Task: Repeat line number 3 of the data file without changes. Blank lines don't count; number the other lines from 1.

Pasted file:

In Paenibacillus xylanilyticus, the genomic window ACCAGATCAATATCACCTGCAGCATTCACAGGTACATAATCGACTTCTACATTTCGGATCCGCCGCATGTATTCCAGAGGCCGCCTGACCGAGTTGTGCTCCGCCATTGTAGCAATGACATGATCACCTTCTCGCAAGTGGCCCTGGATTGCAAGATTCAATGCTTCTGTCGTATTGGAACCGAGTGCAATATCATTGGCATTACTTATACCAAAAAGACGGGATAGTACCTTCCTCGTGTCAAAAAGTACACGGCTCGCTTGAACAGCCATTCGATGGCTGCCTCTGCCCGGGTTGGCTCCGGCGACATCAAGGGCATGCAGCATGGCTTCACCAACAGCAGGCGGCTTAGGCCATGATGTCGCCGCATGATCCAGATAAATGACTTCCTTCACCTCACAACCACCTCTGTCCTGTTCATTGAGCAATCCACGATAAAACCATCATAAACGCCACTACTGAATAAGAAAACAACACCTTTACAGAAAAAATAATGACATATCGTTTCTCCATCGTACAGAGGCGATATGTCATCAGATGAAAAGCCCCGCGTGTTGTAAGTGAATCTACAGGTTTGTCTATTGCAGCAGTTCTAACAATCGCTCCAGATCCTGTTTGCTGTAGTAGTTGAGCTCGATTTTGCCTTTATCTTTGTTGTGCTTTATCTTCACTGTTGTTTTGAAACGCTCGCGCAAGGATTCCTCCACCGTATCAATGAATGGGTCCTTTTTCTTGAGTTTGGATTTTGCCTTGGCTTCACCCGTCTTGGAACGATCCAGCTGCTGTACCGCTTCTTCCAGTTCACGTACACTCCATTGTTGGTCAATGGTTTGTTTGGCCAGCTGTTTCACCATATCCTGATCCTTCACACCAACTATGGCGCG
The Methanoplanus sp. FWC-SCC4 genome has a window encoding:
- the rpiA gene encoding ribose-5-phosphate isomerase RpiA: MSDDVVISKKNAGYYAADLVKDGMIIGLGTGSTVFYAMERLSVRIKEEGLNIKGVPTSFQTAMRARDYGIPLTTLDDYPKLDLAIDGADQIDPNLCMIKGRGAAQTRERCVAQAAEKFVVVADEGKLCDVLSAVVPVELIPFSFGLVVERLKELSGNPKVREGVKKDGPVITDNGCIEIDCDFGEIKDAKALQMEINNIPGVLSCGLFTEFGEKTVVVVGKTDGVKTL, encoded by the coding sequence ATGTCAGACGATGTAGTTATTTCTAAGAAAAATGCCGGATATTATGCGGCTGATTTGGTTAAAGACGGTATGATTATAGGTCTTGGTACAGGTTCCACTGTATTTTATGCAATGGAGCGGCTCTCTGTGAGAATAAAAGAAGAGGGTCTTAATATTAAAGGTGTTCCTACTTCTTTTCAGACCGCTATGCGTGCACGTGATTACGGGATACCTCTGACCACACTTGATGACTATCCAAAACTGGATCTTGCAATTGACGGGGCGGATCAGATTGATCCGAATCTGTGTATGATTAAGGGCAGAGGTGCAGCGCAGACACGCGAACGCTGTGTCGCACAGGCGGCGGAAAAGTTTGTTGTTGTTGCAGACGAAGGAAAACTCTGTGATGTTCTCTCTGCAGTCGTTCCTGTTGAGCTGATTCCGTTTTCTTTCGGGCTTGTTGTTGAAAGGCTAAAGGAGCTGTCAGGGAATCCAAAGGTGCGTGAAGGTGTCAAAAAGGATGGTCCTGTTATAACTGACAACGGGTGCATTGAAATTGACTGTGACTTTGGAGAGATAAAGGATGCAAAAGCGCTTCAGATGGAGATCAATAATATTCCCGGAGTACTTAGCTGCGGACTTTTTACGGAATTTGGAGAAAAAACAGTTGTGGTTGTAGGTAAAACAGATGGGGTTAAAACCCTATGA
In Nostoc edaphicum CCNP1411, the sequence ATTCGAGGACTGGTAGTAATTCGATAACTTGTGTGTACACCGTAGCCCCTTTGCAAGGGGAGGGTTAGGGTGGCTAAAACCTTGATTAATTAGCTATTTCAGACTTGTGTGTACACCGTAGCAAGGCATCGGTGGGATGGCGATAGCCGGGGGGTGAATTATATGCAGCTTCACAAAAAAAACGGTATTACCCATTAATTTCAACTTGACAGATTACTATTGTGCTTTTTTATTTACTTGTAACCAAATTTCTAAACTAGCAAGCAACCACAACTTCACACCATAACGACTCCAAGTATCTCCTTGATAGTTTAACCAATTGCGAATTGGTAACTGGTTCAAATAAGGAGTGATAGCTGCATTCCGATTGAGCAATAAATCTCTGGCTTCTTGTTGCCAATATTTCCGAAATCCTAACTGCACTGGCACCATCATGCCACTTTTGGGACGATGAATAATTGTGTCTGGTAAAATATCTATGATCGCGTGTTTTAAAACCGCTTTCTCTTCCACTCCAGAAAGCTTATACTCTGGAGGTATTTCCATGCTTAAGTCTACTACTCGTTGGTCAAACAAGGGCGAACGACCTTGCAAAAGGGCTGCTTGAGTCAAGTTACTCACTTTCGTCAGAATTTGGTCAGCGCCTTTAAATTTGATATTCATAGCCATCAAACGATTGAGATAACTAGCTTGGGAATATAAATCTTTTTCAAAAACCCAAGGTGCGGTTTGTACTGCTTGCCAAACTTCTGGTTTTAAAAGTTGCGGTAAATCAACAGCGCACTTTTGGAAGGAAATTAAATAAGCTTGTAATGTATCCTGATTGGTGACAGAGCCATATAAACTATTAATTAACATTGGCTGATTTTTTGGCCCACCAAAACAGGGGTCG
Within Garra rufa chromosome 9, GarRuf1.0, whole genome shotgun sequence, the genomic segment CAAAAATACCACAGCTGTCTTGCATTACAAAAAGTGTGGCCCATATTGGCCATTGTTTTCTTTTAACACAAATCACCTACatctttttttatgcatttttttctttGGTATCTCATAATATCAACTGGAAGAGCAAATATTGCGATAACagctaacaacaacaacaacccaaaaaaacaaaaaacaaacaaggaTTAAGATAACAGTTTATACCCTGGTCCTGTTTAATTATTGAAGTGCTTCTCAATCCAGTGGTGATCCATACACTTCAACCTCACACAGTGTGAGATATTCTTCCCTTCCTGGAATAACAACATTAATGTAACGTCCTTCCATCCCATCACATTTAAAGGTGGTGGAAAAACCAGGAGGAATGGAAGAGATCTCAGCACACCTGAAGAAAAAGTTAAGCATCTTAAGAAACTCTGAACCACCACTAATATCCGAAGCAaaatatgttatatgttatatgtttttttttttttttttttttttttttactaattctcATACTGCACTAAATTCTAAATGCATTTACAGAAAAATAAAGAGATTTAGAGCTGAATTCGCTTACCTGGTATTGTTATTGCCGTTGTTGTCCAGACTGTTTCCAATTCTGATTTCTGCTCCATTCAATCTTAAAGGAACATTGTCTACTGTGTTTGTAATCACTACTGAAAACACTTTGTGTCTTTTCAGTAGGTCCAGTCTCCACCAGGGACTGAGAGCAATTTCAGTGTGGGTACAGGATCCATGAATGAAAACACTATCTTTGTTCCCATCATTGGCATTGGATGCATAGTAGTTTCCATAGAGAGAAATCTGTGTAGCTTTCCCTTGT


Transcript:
- the rpiA gene encoding ribose-5-phosphate isomerase RpiA: MSDDVVISKKNAGYYAADLVKDGMIIGLGTGSTVFYAMERLSVRIKEEGLNIKGVPTSFQTAMRARDYGIPLTTLDDYPKLDLAIDGADQIDPNLCMIKGRGAAQTRERCVAQAAEKFVVVADEGKLCDVLSAVVPVELIPFSFGLVVERLKELSGNPKVREGVKKDGPVITDNGCIEIDCDFGEIKDAKALQMEINNIPGVLSCGLFTEFGEKTVVVVGKTDGVKTL, encoded by the coding sequence ATGTCAGACGATGTAGTTATTTCTAAGAAAAATGCCGGATATTATGCGGCTGATTTGGTTAAAGACGGTATGATTATAGGTCTTGGTACAGGTTCCACTGTATTTTATGCAATGGAGCGGCTCTCTGTGAGAATAAAAGAAGAGGGTCTTAATATTAAAGGTGTTCCTACTTCTTTTCAGACCGCTATGCGTGCACGTGATTACGGGATACCTCTGACCACACTTGATGACTATCCAAAACTGGATCTTGCAATTGACGGGGCGGATCAGATTGATCCGAATCTGTGTATGATTAAGGGCAGAGGTGCAGCGCAGACACGCGAACGCTGTGTCGCACAGGCGGCGGAAAAGTTTGTTGTTGTTGCAGACGAAGGAAAACTCTGTGATGTTCTCTCTGCAGTCGTTCCTGTTGAGCTGATTCCGTTTTCTTTCGGGCTTGTTGTTGAAAGGCTAAAGGAGCTGTCAGGGAATCCAAAGGTGCGTGAAGGTGTCAAAAAGGATGGTCCTGTTATAACTGACAACGGGTGCATTGAAATTGACTGTGACTTTGGAGAGATAAAGGATGCAAAAGCGCTTCAGATGGAGATCAATAATATTCCCGGAGTACTTAGCTGCGGACTTTTTACGGAATTTGGAGAAAAAACAGTTGTGGTTGTAGGTAAAACAGATGGGGTTAAAACCCTATGA